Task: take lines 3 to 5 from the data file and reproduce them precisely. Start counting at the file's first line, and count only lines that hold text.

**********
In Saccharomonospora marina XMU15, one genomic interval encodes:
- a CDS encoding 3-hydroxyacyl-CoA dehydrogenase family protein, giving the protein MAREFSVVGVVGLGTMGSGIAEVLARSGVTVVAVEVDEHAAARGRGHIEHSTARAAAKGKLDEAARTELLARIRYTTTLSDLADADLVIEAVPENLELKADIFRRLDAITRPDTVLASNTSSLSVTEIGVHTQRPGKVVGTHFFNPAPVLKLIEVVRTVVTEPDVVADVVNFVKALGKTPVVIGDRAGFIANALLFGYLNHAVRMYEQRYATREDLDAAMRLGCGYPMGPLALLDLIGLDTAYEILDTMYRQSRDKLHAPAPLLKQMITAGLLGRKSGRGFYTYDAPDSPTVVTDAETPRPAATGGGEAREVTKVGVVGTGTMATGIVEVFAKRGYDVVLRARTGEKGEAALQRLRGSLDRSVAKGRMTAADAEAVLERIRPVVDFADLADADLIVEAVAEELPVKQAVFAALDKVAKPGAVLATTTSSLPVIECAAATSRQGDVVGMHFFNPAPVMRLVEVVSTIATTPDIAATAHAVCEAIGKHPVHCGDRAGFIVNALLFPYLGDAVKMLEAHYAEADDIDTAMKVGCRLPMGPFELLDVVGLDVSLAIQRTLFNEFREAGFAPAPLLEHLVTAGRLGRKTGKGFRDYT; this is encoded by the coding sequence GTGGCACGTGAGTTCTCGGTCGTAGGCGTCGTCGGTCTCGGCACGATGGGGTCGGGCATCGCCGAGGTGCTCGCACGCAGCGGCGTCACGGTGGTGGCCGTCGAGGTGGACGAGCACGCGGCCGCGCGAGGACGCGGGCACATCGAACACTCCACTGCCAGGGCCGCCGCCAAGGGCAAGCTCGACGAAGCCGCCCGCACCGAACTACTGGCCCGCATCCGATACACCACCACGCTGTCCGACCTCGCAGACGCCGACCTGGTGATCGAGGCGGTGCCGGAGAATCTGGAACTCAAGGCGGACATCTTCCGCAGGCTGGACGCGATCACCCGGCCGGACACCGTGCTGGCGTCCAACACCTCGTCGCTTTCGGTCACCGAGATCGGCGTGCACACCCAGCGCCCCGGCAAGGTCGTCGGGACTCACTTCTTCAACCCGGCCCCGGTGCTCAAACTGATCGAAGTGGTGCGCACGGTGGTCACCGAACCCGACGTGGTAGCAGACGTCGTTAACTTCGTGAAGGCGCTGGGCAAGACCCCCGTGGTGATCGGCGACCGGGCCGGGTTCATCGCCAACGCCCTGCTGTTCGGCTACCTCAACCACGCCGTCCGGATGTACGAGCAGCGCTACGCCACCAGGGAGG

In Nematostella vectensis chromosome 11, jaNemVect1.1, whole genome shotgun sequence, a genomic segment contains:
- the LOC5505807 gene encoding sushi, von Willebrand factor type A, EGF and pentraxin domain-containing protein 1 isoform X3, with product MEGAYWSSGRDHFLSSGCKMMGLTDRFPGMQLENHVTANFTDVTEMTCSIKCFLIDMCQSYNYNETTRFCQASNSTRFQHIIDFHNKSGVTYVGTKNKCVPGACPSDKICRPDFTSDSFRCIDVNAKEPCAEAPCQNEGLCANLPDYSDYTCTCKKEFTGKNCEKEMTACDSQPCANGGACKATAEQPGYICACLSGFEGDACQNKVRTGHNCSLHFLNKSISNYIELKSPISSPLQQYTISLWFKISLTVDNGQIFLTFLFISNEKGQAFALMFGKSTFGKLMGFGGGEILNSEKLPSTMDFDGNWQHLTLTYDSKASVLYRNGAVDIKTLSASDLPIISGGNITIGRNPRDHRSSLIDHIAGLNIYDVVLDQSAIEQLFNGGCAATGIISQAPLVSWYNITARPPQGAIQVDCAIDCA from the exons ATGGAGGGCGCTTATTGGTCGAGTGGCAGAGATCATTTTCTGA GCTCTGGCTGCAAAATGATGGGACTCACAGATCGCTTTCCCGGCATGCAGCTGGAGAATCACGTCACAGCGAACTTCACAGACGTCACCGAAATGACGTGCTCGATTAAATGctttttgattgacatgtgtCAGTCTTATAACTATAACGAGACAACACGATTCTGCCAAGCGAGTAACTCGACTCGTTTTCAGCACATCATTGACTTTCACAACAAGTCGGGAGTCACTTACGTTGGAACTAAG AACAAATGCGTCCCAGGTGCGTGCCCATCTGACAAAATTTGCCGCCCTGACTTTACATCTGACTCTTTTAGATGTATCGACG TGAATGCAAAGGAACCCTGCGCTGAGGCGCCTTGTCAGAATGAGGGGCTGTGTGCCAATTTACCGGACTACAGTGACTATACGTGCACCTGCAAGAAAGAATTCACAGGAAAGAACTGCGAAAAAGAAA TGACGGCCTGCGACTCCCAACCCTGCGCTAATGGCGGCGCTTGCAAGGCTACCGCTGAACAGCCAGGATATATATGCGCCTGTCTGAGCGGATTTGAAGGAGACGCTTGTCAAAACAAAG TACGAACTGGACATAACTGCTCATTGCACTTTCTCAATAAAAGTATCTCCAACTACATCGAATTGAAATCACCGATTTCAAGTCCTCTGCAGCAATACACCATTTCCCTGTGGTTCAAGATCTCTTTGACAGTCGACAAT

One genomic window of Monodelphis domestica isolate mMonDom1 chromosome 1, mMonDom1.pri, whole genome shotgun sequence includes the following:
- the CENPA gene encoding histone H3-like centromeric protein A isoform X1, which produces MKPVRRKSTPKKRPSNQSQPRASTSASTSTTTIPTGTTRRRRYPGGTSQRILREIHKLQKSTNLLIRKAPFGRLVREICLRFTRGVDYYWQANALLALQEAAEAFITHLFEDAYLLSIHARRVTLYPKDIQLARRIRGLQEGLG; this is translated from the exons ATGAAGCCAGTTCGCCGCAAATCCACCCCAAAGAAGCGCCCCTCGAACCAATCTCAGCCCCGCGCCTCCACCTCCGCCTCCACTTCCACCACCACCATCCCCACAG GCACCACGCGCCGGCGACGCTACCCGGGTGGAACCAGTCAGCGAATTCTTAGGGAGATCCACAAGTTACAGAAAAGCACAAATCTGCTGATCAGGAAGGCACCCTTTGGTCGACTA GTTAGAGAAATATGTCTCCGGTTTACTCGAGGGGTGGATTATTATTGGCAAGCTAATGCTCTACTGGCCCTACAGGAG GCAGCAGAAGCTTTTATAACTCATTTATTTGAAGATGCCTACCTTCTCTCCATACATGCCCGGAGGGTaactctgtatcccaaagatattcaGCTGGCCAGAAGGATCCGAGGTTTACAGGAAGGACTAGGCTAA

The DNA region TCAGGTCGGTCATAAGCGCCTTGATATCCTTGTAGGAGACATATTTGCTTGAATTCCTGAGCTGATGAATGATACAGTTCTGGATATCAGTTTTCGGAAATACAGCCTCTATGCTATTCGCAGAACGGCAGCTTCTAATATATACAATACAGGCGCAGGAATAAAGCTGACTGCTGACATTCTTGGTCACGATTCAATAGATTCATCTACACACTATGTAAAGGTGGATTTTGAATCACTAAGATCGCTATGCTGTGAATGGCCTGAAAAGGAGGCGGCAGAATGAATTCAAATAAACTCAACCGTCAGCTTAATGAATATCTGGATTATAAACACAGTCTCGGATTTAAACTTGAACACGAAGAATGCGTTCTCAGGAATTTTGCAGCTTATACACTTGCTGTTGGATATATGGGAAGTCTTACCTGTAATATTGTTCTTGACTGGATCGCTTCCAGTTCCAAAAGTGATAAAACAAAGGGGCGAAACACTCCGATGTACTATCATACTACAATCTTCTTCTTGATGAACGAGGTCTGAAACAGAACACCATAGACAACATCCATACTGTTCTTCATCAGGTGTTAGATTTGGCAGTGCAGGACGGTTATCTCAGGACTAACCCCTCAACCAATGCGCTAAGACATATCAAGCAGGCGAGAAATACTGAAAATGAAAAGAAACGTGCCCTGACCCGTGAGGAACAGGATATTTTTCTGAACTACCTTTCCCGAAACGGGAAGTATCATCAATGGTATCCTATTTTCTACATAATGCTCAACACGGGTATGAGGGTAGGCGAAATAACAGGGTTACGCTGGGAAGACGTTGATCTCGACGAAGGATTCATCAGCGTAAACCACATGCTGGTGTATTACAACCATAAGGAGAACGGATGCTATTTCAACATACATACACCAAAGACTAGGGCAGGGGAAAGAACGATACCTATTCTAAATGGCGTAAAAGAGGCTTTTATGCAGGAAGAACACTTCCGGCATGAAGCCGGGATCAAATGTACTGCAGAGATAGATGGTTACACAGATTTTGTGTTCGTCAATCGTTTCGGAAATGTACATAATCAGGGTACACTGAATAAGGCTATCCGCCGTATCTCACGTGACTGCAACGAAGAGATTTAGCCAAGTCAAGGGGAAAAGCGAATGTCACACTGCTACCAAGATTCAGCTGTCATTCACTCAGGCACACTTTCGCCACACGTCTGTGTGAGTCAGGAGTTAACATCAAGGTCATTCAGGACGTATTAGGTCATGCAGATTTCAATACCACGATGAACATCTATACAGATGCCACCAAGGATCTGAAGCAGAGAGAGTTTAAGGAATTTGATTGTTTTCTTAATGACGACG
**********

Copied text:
In Nematostella vectensis chromosome 11, jaNemVect1.1, whole genome shotgun sequence, a genomic segment contains:
- the LOC5505807 gene encoding sushi, von Willebrand factor type A, EGF and pentraxin domain-containing protein 1 isoform X3, with product MEGAYWSSGRDHFLSSGCKMMGLTDRFPGMQLENHVTANFTDVTEMTCSIKCFLIDMCQSYNYNETTRFCQASNSTRFQHIIDFHNKSGVTYVGTKNKCVPGACPSDKICRPDFTSDSFRCIDVNAKEPCAEAPCQNEGLCANLPDYSDYTCTCKKEFTGKNCEKEMTACDSQPCANGGACKATAEQPGYICACLSGFEGDACQNKVRTGHNCSLHFLNKSISNYIELKSPISSPLQQYTISLWFKISLTVDNGQIFLTFLFISNEKGQAFALMFGKSTFGKLMGFGGGEILNSEKLPSTMDFDGNWQHLTLTYDSKASVLYRNGAVDIKTLSASDLPIISGGNITIGRNPRDHRSSLIDHIAGLNIYDVVLDQSAIEQLFNGGCAATGIISQAPLVSWYNITARPPQGAIQVDCAIDCA from the exons ATGGAGGGCGCTTATTGGTCGAGTGGCAGAGATCATTTTCTGA GCTCTGGCTGCAAAATGATGGGACTCACAGATCGCTTTCCCGGCATGCAGCTGGAGAATCACGTCACAGCGAACTTCACAGACGTCACCGAAATGACGTGCTCGATTAAATGctttttgattgacatgtgtCAGTCTTATAACTATAACGAGACAACACGATTCTGCCAAGCGAGTAACTCGACTCGTTTTCAGCACATCATTGACTTTCACAACAAGTCGGGAGTCACTTACGTTGGAACTAAG AACAAATGCGTCCCAGGTGCGTGCCCATCTGACAAAATTTGCCGCCCTGACTTTACATCTGACTCTTTTAGATGTATCGACG TGAATGCAAAGGAACCCTGCGCTGAGGCGCCTTGTCAGAATGAGGGGCTGTGTGCCAATTTACCGGACTACAGTGACTATACGTGCACCTGCAAGAAAGAATTCACAGGAAAGAACTGCGAAAAAGAAA TGACGGCCTGCGACTCCCAACCCTGCGCTAATGGCGGCGCTTGCAAGGCTACCGCTGAACAGCCAGGATATATATGCGCCTGTCTGAGCGGATTTGAAGGAGACGCTTGTCAAAACAAAG TACGAACTGGACATAACTGCTCATTGCACTTTCTCAATAAAAGTATCTCCAACTACATCGAATTGAAATCACCGATTTCAAGTCCTCTGCAGCAATACACCATTTCCCTGTGGTTCAAGATCTCTTTGACAGTCGACAAT

One genomic window of Monodelphis domestica isolate mMonDom1 chromosome 1, mMonDom1.pri, whole genome shotgun sequence includes the following: